If you find yourself wanting to beat it to the rhythm of the night, it’s not just because you have a proclivity for early 1980s classics. The natural impulse to enjoy and follow rhythms has long been considered a part of being human. What’s been less obvious is why the same rhythms can be found in music all over the world — and why we’re drawn to these rhythms in the first place.
In a paper published Monday in Nature Human Behavior, cognitive scientist Andrea Ravignani, Ph.D., argued that musical rhythm partially “arises from the influence of human cognitive and biological biases on the process of cultural evolution.” Noting that there are universal rhythmic features found across varying cultures, he argues that the fact that these features exist underlies the idea that we have evolved to learn and memorize the same distinctive rhythms for a reason.
Ravignani’s research was inspired by a previous paper in which ethnomusicologist Patrick Savage, Ph.D., and his team analyzed hundreds of musical recordings taped in nine regions of the world. Within these regions, they found that there are 18 commonly shared features of music.
Within these features, six were related to rhythm: a regularly spaced underlying beat, timed beats of unequal strength, groups of two beats, groups of three beats, rhythmic motifs, and beats distributed in less than five categories of musical timing.
For this new paper, Ravignani investigated whether these six universal rhythmic features would be present in drum beats if non-musicians were given the sticks. He and his team pooled together 48 non-musicians, split them into groups of eight, and had one member from each group mimic a random beat from a computer that did not follow the universal rhythmic features. Next, each of the other individuals within each group were asked to mimic the beat played by the person before them — for example, if person A mimicked the computer beat, person B would copy person A, then person C would copy B, and so on.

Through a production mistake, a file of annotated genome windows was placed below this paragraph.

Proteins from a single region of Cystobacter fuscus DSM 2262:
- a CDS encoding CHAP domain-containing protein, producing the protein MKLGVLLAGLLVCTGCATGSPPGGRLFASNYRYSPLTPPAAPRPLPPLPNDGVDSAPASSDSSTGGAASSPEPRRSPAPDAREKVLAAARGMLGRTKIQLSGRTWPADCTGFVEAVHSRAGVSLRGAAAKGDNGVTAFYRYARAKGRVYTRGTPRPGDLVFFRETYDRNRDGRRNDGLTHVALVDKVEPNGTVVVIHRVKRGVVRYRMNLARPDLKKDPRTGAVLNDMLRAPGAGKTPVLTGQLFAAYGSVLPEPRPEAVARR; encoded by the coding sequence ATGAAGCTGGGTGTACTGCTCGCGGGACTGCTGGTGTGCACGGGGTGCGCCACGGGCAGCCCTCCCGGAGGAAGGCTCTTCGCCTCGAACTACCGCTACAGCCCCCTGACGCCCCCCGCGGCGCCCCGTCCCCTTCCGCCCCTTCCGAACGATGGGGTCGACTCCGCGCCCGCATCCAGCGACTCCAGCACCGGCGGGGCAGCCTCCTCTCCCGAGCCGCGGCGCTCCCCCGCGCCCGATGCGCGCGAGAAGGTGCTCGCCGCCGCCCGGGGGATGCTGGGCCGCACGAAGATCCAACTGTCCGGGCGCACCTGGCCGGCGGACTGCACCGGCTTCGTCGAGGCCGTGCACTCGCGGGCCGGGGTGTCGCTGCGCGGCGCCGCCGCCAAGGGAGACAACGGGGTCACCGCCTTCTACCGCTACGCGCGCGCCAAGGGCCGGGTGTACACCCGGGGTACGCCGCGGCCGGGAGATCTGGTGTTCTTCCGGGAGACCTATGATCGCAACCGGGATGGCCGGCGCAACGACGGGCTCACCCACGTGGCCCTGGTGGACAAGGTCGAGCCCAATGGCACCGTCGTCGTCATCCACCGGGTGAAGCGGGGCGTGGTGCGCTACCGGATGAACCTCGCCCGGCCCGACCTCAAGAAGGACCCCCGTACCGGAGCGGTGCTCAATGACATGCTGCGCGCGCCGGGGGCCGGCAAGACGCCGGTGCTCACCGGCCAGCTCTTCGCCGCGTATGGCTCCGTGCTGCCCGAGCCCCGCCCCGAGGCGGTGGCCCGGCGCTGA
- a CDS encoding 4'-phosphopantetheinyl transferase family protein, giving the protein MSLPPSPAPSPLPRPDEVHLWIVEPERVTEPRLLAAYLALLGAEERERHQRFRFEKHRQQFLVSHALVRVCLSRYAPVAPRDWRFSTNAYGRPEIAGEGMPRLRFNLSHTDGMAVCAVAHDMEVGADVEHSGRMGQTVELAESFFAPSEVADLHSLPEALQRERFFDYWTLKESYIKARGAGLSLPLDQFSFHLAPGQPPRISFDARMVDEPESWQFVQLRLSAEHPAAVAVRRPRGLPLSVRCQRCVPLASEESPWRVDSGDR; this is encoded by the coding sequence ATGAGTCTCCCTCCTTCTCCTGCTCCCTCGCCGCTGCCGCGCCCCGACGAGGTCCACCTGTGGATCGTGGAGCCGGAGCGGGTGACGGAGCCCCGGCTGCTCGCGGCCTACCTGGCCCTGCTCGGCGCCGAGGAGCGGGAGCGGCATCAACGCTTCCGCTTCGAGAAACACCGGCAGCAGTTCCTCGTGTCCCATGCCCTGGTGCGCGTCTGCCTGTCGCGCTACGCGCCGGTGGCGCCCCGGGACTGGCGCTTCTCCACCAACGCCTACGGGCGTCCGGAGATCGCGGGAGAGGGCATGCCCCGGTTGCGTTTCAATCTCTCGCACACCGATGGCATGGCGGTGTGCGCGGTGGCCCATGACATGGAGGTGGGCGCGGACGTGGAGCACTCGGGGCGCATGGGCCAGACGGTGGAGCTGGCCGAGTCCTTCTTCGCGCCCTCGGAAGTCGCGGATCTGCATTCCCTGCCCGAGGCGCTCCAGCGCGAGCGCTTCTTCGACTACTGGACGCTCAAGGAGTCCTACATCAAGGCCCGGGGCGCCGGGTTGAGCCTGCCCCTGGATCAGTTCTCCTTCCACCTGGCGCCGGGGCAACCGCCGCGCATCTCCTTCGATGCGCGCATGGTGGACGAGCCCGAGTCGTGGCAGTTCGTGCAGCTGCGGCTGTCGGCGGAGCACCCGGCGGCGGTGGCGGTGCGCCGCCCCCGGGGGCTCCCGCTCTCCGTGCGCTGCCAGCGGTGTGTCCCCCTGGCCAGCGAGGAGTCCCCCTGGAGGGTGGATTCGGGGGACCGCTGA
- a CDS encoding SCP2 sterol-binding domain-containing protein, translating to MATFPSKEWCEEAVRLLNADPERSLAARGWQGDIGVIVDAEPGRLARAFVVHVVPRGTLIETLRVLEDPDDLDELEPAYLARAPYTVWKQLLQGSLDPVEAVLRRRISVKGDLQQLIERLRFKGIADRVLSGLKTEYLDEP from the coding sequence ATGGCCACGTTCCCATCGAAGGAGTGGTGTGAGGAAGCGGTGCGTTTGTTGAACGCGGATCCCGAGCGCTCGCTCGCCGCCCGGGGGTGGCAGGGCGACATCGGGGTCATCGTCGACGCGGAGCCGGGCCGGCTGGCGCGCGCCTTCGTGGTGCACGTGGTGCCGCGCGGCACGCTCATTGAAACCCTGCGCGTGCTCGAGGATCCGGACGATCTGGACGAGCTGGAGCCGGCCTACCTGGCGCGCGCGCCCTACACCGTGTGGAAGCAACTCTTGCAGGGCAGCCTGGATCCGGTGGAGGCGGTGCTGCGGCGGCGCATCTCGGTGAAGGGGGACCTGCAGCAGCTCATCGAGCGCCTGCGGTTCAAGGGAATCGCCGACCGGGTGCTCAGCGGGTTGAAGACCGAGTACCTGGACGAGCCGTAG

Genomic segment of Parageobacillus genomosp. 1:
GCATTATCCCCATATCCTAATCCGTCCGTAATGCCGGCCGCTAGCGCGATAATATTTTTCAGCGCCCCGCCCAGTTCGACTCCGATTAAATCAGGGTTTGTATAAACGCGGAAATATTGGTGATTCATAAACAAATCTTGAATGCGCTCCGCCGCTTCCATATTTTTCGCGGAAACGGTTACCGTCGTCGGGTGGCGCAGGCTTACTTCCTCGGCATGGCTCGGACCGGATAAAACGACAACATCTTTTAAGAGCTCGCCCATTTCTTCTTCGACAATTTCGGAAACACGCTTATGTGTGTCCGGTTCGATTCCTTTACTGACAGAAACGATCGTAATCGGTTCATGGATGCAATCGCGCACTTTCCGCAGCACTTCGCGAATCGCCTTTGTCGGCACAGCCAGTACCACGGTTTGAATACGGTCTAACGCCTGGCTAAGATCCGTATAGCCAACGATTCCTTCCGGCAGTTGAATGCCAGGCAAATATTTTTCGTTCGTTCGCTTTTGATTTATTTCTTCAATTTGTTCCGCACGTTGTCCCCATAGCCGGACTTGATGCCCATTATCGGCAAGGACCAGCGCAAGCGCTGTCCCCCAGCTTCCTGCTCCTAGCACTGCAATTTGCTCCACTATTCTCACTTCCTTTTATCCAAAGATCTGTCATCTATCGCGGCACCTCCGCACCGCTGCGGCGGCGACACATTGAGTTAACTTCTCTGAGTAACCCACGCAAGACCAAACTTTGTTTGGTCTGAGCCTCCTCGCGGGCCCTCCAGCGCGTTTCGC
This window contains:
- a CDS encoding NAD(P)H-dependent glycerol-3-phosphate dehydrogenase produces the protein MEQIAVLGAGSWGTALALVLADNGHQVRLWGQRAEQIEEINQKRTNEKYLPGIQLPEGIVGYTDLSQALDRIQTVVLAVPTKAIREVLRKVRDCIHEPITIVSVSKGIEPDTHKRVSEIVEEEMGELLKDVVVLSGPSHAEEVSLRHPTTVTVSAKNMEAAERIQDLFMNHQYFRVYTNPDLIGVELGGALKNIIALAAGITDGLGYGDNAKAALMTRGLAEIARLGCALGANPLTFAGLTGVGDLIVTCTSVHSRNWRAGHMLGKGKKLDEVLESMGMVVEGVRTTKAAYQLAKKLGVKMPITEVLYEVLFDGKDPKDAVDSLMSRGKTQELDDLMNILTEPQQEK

What they found was that by the time the final person in each group stopped playing the drums, the beat had totally morphed from the original beat provided by the computer. Instead, the beat had turned into a structured pattern that incorporated the six universal rhythmic features first identified by Savage.
Why did the participants go back to these six rhythms? Ravignani writes that “basic psychological mechanisms (working memory, perceptual primitives, categorical perception, and so on) can lead to large-scale musical universals via cultural transmission.” Sure, maybe people resorted to these beats because they learned them from the music they already listen to. But the music they listen to sounds that way because of long-lasting patterns of rhythm that have been learned over the course of many years. Researchers believe humans have displayed percussive behavior for at least a million years.
The assumption is that early humans were motivated to copy music-like sequences as a way to learn synchronization of audio-motor behaviors. By developing rhythmic abilities, ancient humans were more likely to achieve group cohesiveness, mating success, and successfully defend their territories. The natural human instinct to dance and to sing is also believed to stem from this evolutionary need to synchronize with others.
So, the next time you get on the dance floor and someone says you don’t have rhythm, ignore them. You’ve developed from a million years of being hardwired to follow a beat.